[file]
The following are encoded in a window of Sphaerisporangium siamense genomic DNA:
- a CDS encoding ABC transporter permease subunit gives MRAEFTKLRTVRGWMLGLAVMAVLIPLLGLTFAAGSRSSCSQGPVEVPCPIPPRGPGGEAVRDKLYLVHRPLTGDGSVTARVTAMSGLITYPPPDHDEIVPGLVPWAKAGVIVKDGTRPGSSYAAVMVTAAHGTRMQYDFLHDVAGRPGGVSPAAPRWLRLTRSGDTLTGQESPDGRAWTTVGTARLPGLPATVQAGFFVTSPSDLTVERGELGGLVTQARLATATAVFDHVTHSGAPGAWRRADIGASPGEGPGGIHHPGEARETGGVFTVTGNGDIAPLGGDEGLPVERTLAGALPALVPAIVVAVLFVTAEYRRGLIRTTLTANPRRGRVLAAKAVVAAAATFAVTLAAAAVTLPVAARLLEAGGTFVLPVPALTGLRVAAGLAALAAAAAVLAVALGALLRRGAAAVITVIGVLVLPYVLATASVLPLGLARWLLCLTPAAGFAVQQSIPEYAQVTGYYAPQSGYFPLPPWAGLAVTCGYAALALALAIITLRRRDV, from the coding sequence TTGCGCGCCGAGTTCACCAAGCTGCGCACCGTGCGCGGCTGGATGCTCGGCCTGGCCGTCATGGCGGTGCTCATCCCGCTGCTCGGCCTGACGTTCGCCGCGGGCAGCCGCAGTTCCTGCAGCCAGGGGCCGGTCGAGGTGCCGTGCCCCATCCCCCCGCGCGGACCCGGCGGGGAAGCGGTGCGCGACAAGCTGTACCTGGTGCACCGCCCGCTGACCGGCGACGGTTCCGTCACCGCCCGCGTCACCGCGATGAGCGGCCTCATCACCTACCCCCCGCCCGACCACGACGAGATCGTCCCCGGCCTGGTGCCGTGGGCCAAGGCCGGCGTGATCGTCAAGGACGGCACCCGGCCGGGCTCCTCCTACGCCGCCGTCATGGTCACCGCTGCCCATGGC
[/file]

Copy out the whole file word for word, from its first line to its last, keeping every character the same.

The following are encoded in a window of Sphaerisporangium siamense genomic DNA:
- a CDS encoding ABC transporter permease subunit gives MRAEFTKLRTVRGWMLGLAVMAVLIPLLGLTFAAGSRSSCSQGPVEVPCPIPPRGPGGEAVRDKLYLVHRPLTGDGSVTARVTAMSGLITYPPPDHDEIVPGLVPWAKAGVIVKDGTRPGSSYAAVMVTAAHGTRMQYDFLHDVAGRPGGVSPAAPRWLRLTRSGDTLTGQESPDGRAWTTVGTARLPGLPATVQAGFFVTSPSDLTVERGELGGLVTQARLATATAVFDHVTHSGAPGAWRRADIGASPGEGPGGIHHPGEARETGGVFTVTGNGDIAPLGGDEGLPVERTLAGALPALVPAIVVAVLFVTAEYRRGLIRTTLTANPRRGRVLAAKAVVAAAATFAVTLAAAAVTLPVAARLLEAGGTFVLPVPALTGLRVAAGLAALAAAAAVLAVALGALLRRGAAAVITVIGVLVLPYVLATASVLPLGLARWLLCLTPAAGFAVQQSIPEYAQVTGYYAPQSGYFPLPPWAGLAVTCGYAALALALAIITLRRRDV, from the coding sequence TTGCGCGCCGAGTTCACCAAGCTGCGCACCGTGCGCGGCTGGATGCTCGGCCTGGCCGTCATGGCGGTGCTCATCCCGCTGCTCGGCCTGACGTTCGCCGCGGGCAGCCGCAGTTCCTGCAGCCAGGGGCCGGTCGAGGTGCCGTGCCCCATCCCCCCGCGCGGACCCGGCGGGGAAGCGGTGCGCGACAAGCTGTACCTGGTGCACCGCCCGCTGACCGGCGACGGTTCCGTCACCGCCCGCGTCACCGCGATGAGCGGCCTCATCACCTACCCCCCGCCCGACCACGACGAGATCGTCCCCGGCCTGGTGCCGTGGGCCAAGGCCGGCGTGATCGTCAAGGACGGCACCCGGCCGGGCTCCTCCTACGCCGCCGTCATGGTCACCGCTGCCCATGGC